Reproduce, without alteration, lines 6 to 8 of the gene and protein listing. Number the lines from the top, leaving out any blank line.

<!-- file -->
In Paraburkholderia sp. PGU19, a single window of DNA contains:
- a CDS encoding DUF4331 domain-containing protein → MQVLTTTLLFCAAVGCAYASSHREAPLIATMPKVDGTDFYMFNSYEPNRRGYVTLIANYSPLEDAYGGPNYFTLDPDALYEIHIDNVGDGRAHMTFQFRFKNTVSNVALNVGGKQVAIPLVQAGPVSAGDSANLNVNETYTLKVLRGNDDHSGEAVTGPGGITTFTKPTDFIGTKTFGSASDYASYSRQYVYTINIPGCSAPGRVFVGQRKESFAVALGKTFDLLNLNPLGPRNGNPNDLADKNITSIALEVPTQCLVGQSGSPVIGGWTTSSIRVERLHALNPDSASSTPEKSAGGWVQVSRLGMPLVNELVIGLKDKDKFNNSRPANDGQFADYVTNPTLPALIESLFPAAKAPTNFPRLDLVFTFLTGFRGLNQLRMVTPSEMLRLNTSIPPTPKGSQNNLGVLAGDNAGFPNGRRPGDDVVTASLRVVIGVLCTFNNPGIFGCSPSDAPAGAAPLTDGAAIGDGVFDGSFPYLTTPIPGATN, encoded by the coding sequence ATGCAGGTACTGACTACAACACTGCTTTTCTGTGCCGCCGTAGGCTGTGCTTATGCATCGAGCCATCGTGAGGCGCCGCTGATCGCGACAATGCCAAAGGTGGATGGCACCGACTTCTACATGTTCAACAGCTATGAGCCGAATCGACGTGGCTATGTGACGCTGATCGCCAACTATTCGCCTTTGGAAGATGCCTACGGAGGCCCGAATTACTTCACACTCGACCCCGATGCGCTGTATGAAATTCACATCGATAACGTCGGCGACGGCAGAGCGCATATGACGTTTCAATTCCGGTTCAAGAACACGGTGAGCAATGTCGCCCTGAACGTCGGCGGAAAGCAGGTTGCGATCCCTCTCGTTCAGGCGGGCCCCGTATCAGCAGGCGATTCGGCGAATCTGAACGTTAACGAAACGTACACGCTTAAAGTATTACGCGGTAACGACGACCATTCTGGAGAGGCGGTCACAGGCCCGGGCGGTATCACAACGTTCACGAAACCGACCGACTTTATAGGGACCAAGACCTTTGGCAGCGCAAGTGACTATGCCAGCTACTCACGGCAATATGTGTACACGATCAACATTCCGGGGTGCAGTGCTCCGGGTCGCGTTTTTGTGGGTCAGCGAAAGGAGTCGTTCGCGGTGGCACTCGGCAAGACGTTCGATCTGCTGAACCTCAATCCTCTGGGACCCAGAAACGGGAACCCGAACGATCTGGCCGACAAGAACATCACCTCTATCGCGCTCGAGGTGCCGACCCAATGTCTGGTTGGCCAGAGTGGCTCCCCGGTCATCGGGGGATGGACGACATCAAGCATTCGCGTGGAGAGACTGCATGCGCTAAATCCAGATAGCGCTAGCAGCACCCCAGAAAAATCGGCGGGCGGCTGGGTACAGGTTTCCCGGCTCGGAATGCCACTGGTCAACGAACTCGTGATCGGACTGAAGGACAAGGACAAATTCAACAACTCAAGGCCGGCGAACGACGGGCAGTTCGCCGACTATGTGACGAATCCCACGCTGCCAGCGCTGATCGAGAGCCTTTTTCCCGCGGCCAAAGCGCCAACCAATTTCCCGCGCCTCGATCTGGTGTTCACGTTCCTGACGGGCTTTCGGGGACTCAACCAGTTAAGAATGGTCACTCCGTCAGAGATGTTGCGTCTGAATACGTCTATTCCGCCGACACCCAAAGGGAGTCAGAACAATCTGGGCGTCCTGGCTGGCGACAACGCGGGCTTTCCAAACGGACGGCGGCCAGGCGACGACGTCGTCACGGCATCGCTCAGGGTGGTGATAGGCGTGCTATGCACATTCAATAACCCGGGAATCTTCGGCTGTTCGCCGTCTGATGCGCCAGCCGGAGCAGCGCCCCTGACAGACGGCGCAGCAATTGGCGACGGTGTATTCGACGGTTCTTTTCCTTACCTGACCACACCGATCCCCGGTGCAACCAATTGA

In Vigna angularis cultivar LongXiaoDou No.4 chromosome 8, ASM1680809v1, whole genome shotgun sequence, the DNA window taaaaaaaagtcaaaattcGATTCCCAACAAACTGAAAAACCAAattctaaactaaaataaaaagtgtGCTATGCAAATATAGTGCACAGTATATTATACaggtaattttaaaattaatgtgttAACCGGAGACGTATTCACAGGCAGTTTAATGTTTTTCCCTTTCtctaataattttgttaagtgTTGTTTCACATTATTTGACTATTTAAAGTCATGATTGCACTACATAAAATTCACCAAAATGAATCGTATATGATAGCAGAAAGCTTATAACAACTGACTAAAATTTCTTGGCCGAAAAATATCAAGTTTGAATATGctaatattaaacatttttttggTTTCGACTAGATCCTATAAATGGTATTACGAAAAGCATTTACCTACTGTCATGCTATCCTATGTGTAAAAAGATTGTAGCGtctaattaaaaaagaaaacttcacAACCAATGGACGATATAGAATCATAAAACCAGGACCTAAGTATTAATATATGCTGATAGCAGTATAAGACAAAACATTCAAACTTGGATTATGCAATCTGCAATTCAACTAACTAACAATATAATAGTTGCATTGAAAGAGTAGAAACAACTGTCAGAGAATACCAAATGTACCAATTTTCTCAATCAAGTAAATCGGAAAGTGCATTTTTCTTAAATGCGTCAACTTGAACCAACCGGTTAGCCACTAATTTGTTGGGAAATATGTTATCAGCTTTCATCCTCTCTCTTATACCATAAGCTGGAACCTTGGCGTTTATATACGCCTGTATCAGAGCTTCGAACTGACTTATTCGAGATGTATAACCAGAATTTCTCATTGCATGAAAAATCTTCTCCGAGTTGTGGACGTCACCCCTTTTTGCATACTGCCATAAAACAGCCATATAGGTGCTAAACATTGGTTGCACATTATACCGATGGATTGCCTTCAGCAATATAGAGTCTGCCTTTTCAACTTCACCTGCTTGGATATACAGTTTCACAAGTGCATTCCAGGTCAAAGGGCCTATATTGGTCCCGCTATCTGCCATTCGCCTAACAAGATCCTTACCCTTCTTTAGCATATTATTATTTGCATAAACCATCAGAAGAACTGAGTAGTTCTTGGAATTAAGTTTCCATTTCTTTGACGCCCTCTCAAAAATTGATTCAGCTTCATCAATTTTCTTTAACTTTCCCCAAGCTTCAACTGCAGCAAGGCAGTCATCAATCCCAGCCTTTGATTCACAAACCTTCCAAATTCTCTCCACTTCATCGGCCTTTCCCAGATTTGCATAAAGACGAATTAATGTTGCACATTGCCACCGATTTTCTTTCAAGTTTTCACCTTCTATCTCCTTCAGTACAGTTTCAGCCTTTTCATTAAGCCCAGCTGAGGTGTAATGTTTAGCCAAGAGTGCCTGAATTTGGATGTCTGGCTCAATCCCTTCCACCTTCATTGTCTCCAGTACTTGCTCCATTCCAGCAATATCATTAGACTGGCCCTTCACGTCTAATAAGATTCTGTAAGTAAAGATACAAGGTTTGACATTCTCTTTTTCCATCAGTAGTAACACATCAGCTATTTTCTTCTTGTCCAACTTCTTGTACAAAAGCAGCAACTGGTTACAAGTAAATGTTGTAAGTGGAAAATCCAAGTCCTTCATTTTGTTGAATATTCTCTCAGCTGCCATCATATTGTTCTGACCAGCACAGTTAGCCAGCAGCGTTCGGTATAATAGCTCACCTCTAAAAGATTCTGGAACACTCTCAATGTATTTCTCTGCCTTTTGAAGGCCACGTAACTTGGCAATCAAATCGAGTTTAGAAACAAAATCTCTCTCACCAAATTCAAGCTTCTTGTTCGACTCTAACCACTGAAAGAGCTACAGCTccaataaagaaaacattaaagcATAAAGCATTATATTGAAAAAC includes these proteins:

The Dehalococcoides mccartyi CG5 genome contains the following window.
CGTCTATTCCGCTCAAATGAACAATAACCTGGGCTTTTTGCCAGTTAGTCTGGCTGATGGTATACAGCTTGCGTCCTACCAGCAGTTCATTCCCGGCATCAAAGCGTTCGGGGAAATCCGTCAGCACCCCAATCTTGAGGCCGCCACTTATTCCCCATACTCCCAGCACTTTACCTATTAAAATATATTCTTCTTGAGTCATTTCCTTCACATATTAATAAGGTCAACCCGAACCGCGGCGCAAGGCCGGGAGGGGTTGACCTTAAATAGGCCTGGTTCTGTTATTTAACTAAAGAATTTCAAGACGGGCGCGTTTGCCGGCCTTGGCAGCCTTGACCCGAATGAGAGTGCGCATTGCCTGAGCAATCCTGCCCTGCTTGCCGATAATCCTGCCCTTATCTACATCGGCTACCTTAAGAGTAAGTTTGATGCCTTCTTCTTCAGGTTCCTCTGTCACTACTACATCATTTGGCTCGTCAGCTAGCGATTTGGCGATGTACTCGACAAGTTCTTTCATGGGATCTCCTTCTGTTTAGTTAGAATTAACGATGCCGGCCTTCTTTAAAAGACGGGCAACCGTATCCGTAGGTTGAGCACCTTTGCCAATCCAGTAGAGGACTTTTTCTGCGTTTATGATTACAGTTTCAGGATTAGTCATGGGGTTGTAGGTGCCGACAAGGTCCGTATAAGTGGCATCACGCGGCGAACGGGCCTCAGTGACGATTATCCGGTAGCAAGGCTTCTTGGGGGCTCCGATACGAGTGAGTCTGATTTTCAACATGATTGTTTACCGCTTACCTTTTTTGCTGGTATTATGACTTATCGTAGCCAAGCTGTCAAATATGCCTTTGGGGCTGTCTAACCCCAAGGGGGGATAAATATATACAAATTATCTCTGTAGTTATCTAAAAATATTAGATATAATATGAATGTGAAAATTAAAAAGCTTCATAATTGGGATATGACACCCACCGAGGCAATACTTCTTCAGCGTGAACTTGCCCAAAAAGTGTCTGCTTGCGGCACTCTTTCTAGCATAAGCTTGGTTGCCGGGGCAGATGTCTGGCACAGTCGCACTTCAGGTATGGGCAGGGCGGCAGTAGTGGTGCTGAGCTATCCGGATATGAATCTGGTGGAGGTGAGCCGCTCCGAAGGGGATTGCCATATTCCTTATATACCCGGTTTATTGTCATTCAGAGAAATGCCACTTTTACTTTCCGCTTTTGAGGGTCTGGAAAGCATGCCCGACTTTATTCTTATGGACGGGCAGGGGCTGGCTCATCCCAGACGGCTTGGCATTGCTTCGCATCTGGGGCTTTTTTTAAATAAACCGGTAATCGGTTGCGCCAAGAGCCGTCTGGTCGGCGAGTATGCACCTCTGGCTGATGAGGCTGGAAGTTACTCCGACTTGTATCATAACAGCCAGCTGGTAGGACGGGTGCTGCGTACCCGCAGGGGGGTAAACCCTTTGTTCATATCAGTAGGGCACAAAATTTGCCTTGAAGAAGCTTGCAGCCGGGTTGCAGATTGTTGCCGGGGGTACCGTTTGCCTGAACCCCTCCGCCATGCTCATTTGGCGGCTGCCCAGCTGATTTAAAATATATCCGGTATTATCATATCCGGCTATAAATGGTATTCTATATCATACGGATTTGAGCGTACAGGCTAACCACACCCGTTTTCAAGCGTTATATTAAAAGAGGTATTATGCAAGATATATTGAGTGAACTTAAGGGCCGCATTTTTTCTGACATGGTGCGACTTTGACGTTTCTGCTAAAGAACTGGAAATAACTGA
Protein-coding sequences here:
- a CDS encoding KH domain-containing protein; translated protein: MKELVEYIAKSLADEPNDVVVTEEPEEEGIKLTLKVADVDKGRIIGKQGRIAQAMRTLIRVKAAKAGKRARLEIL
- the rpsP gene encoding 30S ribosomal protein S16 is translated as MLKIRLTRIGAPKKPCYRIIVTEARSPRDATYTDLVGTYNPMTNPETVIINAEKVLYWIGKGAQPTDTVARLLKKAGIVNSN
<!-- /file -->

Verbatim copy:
Protein-coding sequences here:
- a CDS encoding KH domain-containing protein; translated protein: MKELVEYIAKSLADEPNDVVVTEEPEEEGIKLTLKVADVDKGRIIGKQGRIAQAMRTLIRVKAAKAGKRARLEIL
- the rpsP gene encoding 30S ribosomal protein S16 is translated as MLKIRLTRIGAPKKPCYRIIVTEARSPRDATYTDLVGTYNPMTNPETVIINAEKVLYWIGKGAQPTDTVARLLKKAGIVNSN